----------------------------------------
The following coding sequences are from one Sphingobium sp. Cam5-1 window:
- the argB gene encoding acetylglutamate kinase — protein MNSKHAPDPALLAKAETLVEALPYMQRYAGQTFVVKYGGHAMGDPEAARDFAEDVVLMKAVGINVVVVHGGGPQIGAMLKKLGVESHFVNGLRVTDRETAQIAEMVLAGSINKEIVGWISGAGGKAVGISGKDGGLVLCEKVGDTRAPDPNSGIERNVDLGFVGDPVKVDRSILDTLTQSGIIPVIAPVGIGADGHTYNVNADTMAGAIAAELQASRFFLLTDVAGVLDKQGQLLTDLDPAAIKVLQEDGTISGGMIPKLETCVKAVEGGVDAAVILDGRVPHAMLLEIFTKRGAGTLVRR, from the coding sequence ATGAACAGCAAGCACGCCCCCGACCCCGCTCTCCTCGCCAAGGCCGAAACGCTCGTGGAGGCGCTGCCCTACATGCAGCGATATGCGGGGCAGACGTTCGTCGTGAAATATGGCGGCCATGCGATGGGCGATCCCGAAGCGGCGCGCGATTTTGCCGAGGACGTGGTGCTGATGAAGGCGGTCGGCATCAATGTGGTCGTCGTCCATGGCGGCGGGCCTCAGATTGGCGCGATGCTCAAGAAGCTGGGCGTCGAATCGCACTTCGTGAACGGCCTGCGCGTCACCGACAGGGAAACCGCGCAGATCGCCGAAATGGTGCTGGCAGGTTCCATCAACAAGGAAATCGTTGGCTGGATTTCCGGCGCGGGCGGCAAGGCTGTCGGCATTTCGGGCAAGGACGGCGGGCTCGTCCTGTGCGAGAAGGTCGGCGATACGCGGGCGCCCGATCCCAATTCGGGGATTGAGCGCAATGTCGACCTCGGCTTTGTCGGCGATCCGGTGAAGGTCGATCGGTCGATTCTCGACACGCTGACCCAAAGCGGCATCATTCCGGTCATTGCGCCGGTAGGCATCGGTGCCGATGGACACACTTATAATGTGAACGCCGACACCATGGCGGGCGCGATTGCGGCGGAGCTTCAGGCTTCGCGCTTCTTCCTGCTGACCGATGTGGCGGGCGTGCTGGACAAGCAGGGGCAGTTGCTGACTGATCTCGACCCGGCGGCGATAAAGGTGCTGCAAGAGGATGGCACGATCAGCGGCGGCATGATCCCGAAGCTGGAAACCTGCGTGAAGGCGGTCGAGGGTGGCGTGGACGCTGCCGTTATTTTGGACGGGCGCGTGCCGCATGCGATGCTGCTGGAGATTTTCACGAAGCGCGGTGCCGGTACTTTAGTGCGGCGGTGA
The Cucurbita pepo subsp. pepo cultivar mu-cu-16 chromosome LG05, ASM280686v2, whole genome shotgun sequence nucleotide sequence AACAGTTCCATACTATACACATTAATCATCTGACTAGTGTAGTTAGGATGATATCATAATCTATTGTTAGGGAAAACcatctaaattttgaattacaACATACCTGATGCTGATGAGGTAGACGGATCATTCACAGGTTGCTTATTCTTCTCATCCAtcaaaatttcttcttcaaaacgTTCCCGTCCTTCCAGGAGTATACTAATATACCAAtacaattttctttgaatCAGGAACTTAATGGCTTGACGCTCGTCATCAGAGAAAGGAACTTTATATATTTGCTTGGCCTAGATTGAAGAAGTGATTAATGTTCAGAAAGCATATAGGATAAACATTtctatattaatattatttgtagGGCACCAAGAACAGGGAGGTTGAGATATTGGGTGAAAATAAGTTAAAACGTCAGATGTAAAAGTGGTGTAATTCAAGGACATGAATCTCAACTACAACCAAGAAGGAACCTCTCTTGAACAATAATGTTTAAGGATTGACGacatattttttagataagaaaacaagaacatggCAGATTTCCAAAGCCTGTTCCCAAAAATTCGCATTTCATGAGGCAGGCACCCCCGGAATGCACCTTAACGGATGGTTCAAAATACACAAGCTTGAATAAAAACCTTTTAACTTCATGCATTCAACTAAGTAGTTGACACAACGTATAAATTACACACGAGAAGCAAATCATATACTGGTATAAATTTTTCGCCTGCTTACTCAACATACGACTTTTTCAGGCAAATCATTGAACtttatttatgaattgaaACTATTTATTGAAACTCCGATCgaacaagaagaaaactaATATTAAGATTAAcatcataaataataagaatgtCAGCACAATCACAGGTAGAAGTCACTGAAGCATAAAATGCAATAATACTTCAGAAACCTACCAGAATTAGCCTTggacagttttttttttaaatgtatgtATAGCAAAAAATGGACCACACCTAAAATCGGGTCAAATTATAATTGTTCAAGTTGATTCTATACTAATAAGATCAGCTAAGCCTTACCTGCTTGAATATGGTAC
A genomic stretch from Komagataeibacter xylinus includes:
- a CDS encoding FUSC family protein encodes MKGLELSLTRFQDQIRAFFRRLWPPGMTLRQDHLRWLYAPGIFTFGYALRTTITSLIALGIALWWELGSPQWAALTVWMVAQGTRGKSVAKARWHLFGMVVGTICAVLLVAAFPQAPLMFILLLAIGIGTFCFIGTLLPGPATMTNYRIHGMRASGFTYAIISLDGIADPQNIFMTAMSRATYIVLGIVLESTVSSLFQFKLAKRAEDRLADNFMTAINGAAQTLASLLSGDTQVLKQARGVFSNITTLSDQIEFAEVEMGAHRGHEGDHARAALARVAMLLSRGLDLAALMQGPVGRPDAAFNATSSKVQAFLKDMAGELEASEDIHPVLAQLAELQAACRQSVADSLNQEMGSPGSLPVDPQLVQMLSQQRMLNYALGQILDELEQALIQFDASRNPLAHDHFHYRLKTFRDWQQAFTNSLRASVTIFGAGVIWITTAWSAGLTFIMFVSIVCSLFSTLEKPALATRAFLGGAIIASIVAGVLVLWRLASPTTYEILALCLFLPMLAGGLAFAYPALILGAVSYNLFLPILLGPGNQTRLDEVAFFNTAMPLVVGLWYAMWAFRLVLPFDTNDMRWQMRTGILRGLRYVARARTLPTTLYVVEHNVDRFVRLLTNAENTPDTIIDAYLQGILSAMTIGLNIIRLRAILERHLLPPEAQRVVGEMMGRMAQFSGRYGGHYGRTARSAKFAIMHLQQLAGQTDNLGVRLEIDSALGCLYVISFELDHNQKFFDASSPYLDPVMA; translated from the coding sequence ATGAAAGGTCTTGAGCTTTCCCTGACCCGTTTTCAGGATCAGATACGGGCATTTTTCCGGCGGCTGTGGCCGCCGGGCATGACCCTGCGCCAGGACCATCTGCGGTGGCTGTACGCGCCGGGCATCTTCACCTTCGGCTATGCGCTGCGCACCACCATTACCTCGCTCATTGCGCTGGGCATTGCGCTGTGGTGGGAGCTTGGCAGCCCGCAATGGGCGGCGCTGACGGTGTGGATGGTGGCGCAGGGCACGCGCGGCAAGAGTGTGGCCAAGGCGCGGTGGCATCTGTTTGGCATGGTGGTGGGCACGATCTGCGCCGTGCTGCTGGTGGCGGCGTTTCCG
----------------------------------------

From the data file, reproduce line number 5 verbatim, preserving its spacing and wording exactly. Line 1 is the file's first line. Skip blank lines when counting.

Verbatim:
- a CDS encoding FUSC family protein encodes MKGLELSLTRFQDQIRAFFRRLWPPGMTLRQDHLRWLYAPGIFTFGYALRTTITSLIALGIALWWELGSPQWAALTVWMVAQGTRGKSVAKARWHLFGMVVGTICAVLLVAAFPQAPLMFILLLAIGIGTFCFIGTLLPGPATMTNYRIHGMRASGFTYAIISLDGIADPQNIFMTAMSRATYIVLGIVLESTVSSLFQFKLAKRAEDRLADNFMTAINGAAQTLASLLSGDTQVLKQARGVFSNITTLSDQIEFAEVEMGAHRGHEGDHARAALARVAMLLSRGLDLAALMQGPVGRPDAAFNATSSKVQAFLKDMAGELEASEDIHPVLAQLAELQAACRQSVADSLNQEMGSPGSLPVDPQLVQMLSQQRMLNYALGQILDELEQALIQFDASRNPLAHDHFHYRLKTFRDWQQAFTNSLRASVTIFGAGVIWITTAWSAGLTFIMFVSIVCSLFSTLEKPALATRAFLGGAIIASIVAGVLVLWRLASPTTYEILALCLFLPMLAGGLAFAYPALILGAVSYNLFLPILLGPGNQTRLDEVAFFNTAMPLVVGLWYAMWAFRLVLPFDTNDMRWQMRTGILRGLRYVARARTLPTTLYVVEHNVDRFVRLLTNAENTPDTIIDAYLQGILSAMTIGLNIIRLRAILERHLLPPEAQRVVGEMMGRMAQFSGRYGGHYGRTARSAKFAIMHLQQLAGQTDNLGVRLEIDSALGCLYVISFELDHNQKFFDASSPYLDPVMA; translated from the coding sequence ATGAAAGGTCTTGAGCTTTCCCTGACCCGTTTTCAGGATCAGATACGGGCATTTTTCCGGCGGCTGTGGCCGCCGGGCATGACCCTGCGCCAGGACCATCTGCGGTGGCTGTACGCGCCGGGCATCTTCACCTTCGGCTATGCGCTGCGCACCACCATTACCTCGCTCATTGCGCTGGGCATTGCGCTGTGGTGGGAGCTTGGCAGCCCGCAATGGGCGGCGCTGACGGTGTGGATGGTGGCGCAGGGCACGCGCGGCAAGAGTGTGGCCAAGGCGCGGTGGCATCTGTTTGGCATGGTGGTGGGCACGATCTGCGCCGTGCTGCTGGTGGCGGCGTTTCCG